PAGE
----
If all you wanted for Christmas was a smarter “Black Christmas,” you are in luck. The director Sophia Takal, who wrote the screenplay with the film critic April Wolfe, has taken the 1974 Canadian sorority slasher standard — remade once before, in 2006 — and run with it, emerging with a movie significantly different in style and tone from its source. This “Black Christmas” speaks to an era of campus curriculum debates and a national reckoning over the reporting of sexual assault. (Takal says she drew inspiration from the Kavanaugh hearings.) Instead of prank phone calls, it has strangers sliding into your direct messages.
The bustle of activity mitigates a central implausibility of earlier versions, whose characters seemed slow to notice the missing women. The sorority’s sisters are preparing for a talent show at which they plan to call out a graduated frat boy who raped the heroine, Riley (Imogen Poots), and escaped punishment. (This time, the police’s hand-waving of complaints is not portrayed as funny.) Kris (Aleyse Shannon) is circulating a petition against a plummy professor (Cary Elwes) who favors white male authors.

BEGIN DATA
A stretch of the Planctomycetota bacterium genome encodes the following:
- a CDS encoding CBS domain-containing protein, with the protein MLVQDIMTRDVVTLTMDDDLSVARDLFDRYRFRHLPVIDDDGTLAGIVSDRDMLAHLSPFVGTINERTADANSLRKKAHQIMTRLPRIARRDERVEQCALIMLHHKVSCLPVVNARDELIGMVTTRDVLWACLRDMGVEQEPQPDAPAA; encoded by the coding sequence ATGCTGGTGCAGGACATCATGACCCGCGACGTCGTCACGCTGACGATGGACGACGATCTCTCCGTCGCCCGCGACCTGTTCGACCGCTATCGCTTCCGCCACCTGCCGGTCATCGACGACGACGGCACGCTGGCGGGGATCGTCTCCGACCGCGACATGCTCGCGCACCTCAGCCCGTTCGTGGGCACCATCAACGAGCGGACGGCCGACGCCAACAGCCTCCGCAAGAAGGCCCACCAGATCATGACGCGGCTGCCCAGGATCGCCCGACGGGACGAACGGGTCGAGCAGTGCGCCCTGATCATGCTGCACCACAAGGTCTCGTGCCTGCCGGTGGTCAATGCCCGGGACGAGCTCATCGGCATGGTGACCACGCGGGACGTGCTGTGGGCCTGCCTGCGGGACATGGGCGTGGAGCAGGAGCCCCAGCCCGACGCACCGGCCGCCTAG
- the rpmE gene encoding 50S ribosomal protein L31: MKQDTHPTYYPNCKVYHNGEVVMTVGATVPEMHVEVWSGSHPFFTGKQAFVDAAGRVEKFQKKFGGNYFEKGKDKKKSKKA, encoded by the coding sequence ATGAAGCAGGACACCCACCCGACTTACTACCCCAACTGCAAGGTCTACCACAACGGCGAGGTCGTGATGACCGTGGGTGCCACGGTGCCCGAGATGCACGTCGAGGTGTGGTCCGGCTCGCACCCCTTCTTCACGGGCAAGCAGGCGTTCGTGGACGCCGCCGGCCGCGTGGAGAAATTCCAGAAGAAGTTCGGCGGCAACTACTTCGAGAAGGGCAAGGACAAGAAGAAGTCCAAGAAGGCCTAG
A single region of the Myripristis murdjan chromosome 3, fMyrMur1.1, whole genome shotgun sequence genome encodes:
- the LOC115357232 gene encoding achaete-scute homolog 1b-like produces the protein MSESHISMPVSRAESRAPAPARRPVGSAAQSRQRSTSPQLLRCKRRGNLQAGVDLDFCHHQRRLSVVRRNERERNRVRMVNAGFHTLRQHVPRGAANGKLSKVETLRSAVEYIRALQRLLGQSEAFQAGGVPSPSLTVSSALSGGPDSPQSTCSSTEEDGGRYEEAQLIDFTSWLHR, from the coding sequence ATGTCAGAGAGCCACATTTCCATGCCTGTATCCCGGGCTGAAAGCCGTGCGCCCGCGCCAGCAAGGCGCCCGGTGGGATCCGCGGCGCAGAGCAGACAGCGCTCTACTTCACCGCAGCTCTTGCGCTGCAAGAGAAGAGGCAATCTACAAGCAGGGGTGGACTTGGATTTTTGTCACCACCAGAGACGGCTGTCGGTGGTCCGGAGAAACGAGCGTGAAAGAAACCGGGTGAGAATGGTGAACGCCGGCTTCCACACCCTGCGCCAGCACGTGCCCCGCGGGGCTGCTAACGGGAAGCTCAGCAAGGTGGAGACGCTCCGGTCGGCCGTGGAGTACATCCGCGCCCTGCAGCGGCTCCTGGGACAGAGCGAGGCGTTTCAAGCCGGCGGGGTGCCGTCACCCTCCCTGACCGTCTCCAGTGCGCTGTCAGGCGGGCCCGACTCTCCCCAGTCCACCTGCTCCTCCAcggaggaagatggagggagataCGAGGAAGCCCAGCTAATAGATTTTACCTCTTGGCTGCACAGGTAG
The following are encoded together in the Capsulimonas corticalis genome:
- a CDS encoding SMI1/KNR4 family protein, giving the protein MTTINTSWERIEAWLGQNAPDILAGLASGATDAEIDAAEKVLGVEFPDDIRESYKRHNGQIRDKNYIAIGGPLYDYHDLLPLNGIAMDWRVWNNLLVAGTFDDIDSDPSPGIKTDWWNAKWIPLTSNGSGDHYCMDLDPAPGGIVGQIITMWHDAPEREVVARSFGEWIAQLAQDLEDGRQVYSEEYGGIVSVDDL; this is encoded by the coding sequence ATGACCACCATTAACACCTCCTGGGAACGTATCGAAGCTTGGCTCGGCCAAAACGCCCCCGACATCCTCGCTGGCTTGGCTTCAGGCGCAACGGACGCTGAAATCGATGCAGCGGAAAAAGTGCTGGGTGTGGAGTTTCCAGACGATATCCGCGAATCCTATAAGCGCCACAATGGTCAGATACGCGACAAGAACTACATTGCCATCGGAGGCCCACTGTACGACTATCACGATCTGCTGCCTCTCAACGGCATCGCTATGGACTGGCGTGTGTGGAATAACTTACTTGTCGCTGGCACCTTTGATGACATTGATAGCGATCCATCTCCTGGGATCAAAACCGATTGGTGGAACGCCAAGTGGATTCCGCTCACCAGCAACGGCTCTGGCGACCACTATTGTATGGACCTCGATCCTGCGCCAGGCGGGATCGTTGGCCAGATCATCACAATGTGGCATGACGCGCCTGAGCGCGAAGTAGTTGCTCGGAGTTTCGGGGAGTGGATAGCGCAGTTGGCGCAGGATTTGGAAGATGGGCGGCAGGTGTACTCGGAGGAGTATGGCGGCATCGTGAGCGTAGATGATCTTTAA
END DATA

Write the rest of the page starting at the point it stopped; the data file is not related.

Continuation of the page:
Some of the new ideas are silly. Bows and arrows are tough to make look scary onscreen, and a supernatural element — the college’s founder dabbled in the dark arts — undermines the movie’s grounding in the here and now.
But if the 2019 “Black Christmas” is not nearly as chilling as the original, it is genuinely barbed as gender satire, and it cleverly pre-empts obvious outrage. Horrified men may consider that its assessment is no more damning than that of “The Stepford Wives,” a male creation. They might also ponder that they are now forced to answer for self-appointed defenders of the “masculine spirit” like the Canadian academic Jordan Peterson, at whose worldview this “Black Christmas” takes implicit aim.
Rated PG-13. Less gore than expected. Running time: 1 hour 32 minutes.